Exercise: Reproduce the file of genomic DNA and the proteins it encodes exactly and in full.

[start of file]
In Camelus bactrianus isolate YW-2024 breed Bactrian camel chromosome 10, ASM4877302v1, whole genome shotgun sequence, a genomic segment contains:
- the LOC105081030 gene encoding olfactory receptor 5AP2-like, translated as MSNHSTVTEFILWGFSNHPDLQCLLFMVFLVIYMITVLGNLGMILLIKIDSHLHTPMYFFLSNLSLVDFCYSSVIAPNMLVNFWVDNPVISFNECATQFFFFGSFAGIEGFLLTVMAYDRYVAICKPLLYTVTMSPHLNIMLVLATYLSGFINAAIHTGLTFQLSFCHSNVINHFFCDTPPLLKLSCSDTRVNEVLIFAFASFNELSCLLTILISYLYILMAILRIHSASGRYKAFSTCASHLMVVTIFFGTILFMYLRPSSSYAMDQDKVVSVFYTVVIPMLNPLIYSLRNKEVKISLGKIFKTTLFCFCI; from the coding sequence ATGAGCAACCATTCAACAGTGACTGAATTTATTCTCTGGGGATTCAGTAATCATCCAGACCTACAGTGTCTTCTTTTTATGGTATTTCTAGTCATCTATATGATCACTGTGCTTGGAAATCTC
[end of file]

In Camelus bactrianus isolate YW-2024 breed Bactrian camel chromosome 10, ASM4877302v1, whole genome shotgun sequence, a genomic segment contains:
- the LOC105081030 gene encoding olfactory receptor 5AP2-like, translated as MSNHSTVTEFILWGFSNHPDLQCLLFMVFLVIYMITVLGNLGMILLIKIDSHLHTPMYFFLSNLSLVDFCYSSVIAPNMLVNFWVDNPVISFNECATQFFFFGSFAGIEGFLLTVMAYDRYVAICKPLLYTVTMSPHLNIMLVLATYLSGFINAAIHTGLTFQLSFCHSNVINHFFCDTPPLLKLSCSDTRVNEVLIFAFASFNELSCLLTILISYLYILMAILRIHSASGRYKAFSTCASHLMVVTIFFGTILFMYLRPSSSYAMDQDKVVSVFYTVVIPMLNPLIYSLRNKEVKISLGKIFKTTLFCFCI; from the coding sequence ATGAGCAACCATTCAACAGTGACTGAATTTATTCTCTGGGGATTCAGTAATCATCCAGACCTACAGTGTCTTCTTTTTATGGTATTTCTAGTCATCTATATGATCACTGTGCTTGGAAATCTC